Fear in Paris after a knife-wielding attacker was shot by Police outside Louvre museum|update|

louvre museum attack
French police secure the site near the Louvre Pyramid in Paris on Feb. 3. (Christian Hartmann/Reuters)
French police secure the site near the Louvre Pyramid in Paris on Feb. 3. (Christian Hartmann/Reuters)
French police secure the site near the Louvre Pyramid in Paris on Feb. 3. (Christian Hartmann/Reuters)

By James McAuley and Samantha Schmidt

A French soldier shot and seriously wounded a knife-wielding man Friday who attempted to attack security forces outside the Louvre museum. France’s prime minister called the assault “terrorist in nature.”

Details about the suspect were not immediately disclosed, but French media reported that he shouted “Allahu akbar,” or “God is great” in Arabic, as he charged at the soldier.

The incident immediately stoked fears across Paris after a series of terrorist attacks in the French capital and across France in the past two years, including the November 2015 rampage through Paris that claimed 130 lives and last July’s truck ramming in Nice that left more than 80 people dead.

In Washington, President Trump, a week after imposing a travel ban on seven Muslim-majority nations, tweeted: “A new radical Islamic terrorist has just attacked in Louvre Museum in Paris. Tourists were locked down. France on edge again. GET SMART U.S.”

Likewise, Marine Le Pen, the leader of the far-right populist National Front party and an increasingly popular contender for the French presidency, issued a similar message. “Support our soldiers who are in the front line against the threat and Islamist barbarism,” she said.

French police said the attacker was armed with at least one machete and was carrying two briefcases as he attempted to enter the museum’s shopping center. When he was refused entry to the Carrousel du Louvre, he allegedly pulled out a knife and attacked the soldier, who then fired five rounds into the attacker’s stomach, France’s interior ministry tweeted.

Bernard Cazeneuve, France’s prime minister, described the knife attack as clearly “terrorist in nature.” No explosives were found in the man’s two bags, the interior ministry tweeted.

The soldier was slightly wounded in the scalp, and the attacker remained alive. The interior ministry also said a second person was arrested in connection to the attack.

Authorities evacuated the area. Officials at the Louvre, one of the main tourist attractions in the world and the historic home of the famous Mona Lisa, said the museum was closed and the visitors already inside were being kept there, according to the interior ministry.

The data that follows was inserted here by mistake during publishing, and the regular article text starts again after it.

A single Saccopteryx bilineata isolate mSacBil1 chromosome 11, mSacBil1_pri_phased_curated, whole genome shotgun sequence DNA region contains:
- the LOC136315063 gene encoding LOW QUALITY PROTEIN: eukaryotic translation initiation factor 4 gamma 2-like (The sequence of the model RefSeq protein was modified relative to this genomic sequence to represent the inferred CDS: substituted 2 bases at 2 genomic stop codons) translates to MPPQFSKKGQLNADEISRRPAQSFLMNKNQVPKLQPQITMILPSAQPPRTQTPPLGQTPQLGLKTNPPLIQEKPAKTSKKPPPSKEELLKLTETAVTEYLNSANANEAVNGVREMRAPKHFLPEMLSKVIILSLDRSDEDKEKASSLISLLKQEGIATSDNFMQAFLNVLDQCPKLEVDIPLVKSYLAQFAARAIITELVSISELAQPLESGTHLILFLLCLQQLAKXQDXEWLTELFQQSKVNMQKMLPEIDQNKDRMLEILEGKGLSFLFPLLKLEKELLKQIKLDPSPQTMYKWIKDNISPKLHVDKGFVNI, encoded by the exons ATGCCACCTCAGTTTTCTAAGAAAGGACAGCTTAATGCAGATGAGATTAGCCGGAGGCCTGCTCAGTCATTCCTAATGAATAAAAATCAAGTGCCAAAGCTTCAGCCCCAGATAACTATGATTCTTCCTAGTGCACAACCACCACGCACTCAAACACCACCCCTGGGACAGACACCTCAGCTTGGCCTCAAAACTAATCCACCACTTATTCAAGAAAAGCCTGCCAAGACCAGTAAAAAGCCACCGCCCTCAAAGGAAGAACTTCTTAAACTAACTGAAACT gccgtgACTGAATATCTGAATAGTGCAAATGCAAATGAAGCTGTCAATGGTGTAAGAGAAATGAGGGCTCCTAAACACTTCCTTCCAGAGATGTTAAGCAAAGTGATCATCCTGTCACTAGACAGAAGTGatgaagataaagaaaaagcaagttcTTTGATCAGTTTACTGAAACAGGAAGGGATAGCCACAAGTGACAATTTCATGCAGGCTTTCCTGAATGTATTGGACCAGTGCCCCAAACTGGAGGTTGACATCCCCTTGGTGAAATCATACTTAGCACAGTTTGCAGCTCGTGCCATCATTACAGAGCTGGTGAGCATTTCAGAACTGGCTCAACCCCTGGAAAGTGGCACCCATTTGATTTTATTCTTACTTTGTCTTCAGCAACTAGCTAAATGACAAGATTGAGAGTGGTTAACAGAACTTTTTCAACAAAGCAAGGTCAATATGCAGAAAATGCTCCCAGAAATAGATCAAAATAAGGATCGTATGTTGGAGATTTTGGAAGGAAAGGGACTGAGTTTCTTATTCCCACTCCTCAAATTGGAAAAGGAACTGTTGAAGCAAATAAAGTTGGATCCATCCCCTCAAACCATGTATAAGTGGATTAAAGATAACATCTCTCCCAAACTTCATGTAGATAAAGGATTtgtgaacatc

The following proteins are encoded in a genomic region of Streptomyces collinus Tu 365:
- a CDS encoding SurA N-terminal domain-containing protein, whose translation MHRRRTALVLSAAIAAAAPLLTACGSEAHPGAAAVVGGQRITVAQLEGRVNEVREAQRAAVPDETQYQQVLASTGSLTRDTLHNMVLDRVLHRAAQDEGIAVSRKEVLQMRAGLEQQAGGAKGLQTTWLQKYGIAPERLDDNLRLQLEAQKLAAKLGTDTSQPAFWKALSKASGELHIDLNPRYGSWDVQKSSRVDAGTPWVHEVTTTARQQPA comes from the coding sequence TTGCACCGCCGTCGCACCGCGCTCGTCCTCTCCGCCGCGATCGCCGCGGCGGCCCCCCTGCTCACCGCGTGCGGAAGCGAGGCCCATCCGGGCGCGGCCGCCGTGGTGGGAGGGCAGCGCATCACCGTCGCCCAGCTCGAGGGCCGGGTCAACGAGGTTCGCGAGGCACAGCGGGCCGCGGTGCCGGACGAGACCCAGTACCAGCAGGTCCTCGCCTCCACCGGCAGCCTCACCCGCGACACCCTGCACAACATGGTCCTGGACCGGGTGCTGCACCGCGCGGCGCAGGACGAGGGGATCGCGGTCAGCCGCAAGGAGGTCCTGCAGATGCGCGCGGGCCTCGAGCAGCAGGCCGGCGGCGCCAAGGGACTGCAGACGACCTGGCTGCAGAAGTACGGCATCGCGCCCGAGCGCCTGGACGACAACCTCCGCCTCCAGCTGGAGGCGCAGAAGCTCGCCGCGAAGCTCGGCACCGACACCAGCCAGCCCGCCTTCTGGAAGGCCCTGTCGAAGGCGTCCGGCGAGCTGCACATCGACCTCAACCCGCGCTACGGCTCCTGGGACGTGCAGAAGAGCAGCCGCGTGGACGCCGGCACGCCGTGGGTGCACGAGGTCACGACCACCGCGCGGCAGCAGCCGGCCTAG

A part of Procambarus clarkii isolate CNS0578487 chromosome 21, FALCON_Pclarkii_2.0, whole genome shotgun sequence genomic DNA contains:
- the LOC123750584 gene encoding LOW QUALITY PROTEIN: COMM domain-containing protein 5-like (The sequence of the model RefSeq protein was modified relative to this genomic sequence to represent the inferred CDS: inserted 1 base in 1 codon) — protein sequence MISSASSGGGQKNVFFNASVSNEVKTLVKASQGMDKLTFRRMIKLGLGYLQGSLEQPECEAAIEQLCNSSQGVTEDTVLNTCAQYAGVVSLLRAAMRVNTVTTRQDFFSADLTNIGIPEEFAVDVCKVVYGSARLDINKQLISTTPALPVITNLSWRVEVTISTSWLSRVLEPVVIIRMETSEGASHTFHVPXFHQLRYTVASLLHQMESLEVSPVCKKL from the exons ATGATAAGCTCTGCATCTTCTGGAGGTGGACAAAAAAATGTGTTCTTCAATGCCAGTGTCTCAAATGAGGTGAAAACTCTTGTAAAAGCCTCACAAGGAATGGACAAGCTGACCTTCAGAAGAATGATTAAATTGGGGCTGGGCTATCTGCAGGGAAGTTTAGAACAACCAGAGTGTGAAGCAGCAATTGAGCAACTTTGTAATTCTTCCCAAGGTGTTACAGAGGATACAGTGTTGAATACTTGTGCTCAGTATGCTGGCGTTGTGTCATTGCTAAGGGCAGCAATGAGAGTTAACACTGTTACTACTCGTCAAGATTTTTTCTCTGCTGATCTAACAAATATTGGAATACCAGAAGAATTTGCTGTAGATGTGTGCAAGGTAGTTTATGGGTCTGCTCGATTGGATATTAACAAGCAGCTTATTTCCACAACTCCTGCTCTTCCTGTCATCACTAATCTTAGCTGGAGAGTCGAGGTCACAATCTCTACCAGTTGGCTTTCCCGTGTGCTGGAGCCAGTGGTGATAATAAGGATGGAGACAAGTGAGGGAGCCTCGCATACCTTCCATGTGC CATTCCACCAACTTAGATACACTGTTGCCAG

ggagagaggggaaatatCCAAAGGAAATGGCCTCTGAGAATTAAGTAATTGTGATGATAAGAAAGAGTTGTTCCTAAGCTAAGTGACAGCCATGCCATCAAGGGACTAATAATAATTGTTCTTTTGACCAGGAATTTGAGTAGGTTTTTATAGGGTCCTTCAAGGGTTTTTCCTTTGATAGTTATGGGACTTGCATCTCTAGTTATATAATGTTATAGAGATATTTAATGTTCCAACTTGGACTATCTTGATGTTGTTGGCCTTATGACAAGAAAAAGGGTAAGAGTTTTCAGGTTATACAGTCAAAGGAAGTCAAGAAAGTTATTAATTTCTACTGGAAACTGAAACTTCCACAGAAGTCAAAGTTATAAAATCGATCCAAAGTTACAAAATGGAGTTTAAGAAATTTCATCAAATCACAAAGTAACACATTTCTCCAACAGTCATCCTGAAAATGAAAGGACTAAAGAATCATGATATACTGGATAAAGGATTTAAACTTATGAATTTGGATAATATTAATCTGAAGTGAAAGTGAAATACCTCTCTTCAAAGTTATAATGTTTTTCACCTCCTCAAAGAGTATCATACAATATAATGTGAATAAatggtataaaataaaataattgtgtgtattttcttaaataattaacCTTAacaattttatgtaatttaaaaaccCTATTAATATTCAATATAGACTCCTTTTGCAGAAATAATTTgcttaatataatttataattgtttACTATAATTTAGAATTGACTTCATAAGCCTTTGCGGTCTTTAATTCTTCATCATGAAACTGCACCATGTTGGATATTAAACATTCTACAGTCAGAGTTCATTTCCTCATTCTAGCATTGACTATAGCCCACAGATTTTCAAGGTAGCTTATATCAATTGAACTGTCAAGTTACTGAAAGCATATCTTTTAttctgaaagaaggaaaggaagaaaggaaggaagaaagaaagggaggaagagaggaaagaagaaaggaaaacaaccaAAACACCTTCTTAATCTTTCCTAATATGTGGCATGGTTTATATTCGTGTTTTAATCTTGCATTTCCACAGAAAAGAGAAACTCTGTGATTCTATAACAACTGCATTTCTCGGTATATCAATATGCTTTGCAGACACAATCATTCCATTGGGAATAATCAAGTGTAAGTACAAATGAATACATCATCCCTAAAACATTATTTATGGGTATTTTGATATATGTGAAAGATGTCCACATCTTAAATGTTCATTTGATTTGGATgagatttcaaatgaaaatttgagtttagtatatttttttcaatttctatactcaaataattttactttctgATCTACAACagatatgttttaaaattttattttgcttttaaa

Pierre-Henry Brandet, the interior ministry spokesman, said about 1,000 people were inside the museum at the time.

According to the AFP news agency, the Louvre has suffered from a general decline in visitors to France since the recent attacks in the country. In 2016, 7.3 million people visited the museum, a 15 percent decline from the previous year.

Uniformed soldiers carrying automatic rifles, known as Operation Senintelle, can regularly be seen walking in the area around the museum.

Unknown identity
The attacker has been taken to a Paris hospital for treatment, CNN’s French affiliate BFM-TV reported. He was not carrying identity documents and was not in a fit state to be questioned, it said.

More on the attacker
Police sources said the attacker was a 29-year-old with Egyptian identity papers who arrived in France last month.
The attacker is thought to have entered France on a flight from Dubai, police sources said, but investigators were still trying to establish his identity. In his visa request to come to France he declared that he was Egyptian, Telegraph UK reported

The attack’s timing was poor for Paris, coming just hours before the city was unveiling its completed bid for the 2024 Olympics. Paris is competing against Budapest and Los Angeles for the games, which it has not hosted since 1924.

The Louvre incident on Friday was strikingly similar to an attack on 7 January 2016, when a Tunisian man brandishing a butcher’s knife and carrying a backpack assaulted officers on duty in front of a Paris police station.

Police shot him dead on the street outside the station, and later found a document among his belongings in which he had professed allegiance to Isil.